Doctors diagnose 140,000 to 150,000 new cases of colorectal cancer each year in the U.S., according to the CDC. In 2016, for example, there were 141,270 reported new cases of colon and rectum cancer and 52,286 deaths. The 5-year colorectal cancer survival rate for both sexes and all races is 64.2%. Cancers of the colon and rectum progress slowly, so early detection can greatly reduce the fatality rate. Screening plays an essential role in this early detection. In 2018, 68.8% of U.S. adults aged 50 to 75 years followed the recommended regimen of colorectal cancer screening. The good news is that this represents an increase over the past decade, but it also means that nearly one-third of the population is not getting screened.

We’ve written about new tech for detecting colorectal polyps, including Medtronic’s PillCam Colon 2 and American BioOptics’ InPoint System that uses optical analysis of rectal ultrastructure in a procedure that does not require fasting or sedation. The Hoya Group’s Pentax Medical division recently received CE mark clearance for Discovery, an AI-assisted polyp detector. Discovery is built into a flat monitor that is compatible with Pentax Medical video endoscopy systems.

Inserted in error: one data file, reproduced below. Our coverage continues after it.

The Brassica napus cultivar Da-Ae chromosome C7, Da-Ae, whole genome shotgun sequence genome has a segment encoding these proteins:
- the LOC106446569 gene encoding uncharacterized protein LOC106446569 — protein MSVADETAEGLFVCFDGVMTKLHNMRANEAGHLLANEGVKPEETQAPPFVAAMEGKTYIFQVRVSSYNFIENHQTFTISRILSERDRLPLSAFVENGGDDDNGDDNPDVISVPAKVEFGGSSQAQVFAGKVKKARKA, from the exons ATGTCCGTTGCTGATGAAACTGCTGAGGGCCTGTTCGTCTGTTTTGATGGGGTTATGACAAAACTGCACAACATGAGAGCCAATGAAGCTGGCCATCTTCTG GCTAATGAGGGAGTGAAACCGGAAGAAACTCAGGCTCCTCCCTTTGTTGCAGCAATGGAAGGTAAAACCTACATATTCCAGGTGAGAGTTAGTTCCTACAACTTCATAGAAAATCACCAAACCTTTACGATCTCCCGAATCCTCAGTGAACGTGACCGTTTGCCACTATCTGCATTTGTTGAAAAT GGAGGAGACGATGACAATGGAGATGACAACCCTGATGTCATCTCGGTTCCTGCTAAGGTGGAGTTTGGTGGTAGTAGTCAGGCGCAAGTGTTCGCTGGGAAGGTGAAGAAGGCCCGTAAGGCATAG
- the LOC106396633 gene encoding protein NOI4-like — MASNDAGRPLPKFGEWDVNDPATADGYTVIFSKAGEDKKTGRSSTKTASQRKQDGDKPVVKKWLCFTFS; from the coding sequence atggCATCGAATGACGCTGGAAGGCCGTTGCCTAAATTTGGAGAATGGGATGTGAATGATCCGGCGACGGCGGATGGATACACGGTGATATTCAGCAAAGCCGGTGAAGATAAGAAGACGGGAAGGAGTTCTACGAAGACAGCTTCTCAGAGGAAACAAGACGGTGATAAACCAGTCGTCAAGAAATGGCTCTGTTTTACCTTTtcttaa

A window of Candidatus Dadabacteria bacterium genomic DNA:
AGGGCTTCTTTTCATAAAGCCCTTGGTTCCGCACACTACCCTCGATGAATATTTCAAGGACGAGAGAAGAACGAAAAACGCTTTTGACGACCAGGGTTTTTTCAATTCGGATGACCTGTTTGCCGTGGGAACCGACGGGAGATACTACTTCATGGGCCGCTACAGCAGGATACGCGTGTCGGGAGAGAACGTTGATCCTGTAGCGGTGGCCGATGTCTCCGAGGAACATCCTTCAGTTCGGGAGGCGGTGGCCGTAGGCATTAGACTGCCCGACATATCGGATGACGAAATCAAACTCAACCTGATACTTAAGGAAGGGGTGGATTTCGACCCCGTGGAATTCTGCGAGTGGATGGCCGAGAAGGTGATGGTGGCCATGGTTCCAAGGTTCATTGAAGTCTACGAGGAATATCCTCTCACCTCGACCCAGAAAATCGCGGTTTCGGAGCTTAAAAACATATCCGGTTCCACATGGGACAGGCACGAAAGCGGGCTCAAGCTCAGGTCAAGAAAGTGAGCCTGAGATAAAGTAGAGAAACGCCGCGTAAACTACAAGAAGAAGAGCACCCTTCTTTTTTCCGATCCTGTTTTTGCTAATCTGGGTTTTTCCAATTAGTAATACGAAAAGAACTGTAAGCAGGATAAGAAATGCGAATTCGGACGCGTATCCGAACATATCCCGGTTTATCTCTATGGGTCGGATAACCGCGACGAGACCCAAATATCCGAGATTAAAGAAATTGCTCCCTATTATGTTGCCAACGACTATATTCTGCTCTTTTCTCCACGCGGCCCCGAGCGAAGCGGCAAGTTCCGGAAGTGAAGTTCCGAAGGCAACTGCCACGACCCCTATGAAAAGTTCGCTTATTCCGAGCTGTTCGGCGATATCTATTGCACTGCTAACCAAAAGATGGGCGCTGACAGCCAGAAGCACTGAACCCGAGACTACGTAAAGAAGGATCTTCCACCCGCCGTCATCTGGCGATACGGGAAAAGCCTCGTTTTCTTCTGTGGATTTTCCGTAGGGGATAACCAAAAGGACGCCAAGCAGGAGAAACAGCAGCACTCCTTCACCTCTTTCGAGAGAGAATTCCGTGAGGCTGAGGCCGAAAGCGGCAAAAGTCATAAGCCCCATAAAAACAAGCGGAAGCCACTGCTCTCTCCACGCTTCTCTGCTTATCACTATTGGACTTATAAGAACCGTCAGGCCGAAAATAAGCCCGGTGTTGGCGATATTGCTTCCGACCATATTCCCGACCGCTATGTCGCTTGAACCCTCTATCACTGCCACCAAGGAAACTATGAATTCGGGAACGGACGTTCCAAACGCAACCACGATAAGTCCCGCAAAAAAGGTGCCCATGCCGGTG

The Discovery system highlights potential polyps in real-time, which enables endoscopists to increase their Adenoma Detection Rate (ADR), which in turn contributes to reducing colorectal cancer mortality.

The Discovery system software was trained using a data set of more than 120,000 images gathered from 300 clinical cases. Pentax Medical plans an initial market launch for Discovery in the spring of 2020.